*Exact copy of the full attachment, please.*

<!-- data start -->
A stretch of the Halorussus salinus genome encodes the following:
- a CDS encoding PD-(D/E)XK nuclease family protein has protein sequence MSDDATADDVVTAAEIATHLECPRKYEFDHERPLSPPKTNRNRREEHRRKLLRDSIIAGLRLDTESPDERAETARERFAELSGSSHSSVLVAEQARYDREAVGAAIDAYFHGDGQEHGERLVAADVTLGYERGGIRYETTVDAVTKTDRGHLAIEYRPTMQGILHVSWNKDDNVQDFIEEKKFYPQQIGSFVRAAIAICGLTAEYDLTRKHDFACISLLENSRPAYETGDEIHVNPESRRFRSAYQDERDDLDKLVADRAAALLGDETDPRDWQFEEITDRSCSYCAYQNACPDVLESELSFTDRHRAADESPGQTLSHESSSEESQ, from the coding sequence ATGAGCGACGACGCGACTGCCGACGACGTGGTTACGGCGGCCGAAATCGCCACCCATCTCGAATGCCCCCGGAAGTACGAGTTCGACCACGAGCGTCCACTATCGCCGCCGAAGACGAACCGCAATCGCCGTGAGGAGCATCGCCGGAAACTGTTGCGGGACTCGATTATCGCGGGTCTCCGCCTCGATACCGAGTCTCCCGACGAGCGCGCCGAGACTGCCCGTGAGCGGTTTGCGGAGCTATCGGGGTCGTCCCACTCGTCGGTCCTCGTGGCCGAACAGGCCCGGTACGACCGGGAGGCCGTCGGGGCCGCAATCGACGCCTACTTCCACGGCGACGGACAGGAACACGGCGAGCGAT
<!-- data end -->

A stretch of the Halorussus salinus genome encodes the following:
- a CDS encoding PD-(D/E)XK nuclease family protein has protein sequence MSDDATADDVVTAAEIATHLECPRKYEFDHERPLSPPKTNRNRREEHRRKLLRDSIIAGLRLDTESPDERAETARERFAELSGSSHSSVLVAEQARYDREAVGAAIDAYFHGDGQEHGERLVAADVTLGYERGGIRYETTVDAVTKTDRGHLAIEYRPTMQGILHVSWNKDDNVQDFIEEKKFYPQQIGSFVRAAIAICGLTAEYDLTRKHDFACISLLENSRPAYETGDEIHVNPESRRFRSAYQDERDDLDKLVADRAAALLGDETDPRDWQFEEITDRSCSYCAYQNACPDVLESELSFTDRHRAADESPGQTLSHESSSEESQ, from the coding sequence ATGAGCGACGACGCGACTGCCGACGACGTGGTTACGGCGGCCGAAATCGCCACCCATCTCGAATGCCCCCGGAAGTACGAGTTCGACCACGAGCGTCCACTATCGCCGCCGAAGACGAACCGCAATCGCCGTGAGGAGCATCGCCGGAAACTGTTGCGGGACTCGATTATCGCGGGTCTCCGCCTCGATACCGAGTCTCCCGACGAGCGCGCCGAGACTGCCCGTGAGCGGTTTGCGGAGCTATCGGGGTCGTCCCACTCGTCGGTCCTCGTGGCCGAACAGGCCCGGTACGACCGGGAGGCCGTCGGGGCCGCAATCGACGCCTACTTCCACGGCGACGGACAGGAACACGGCGAGCGAT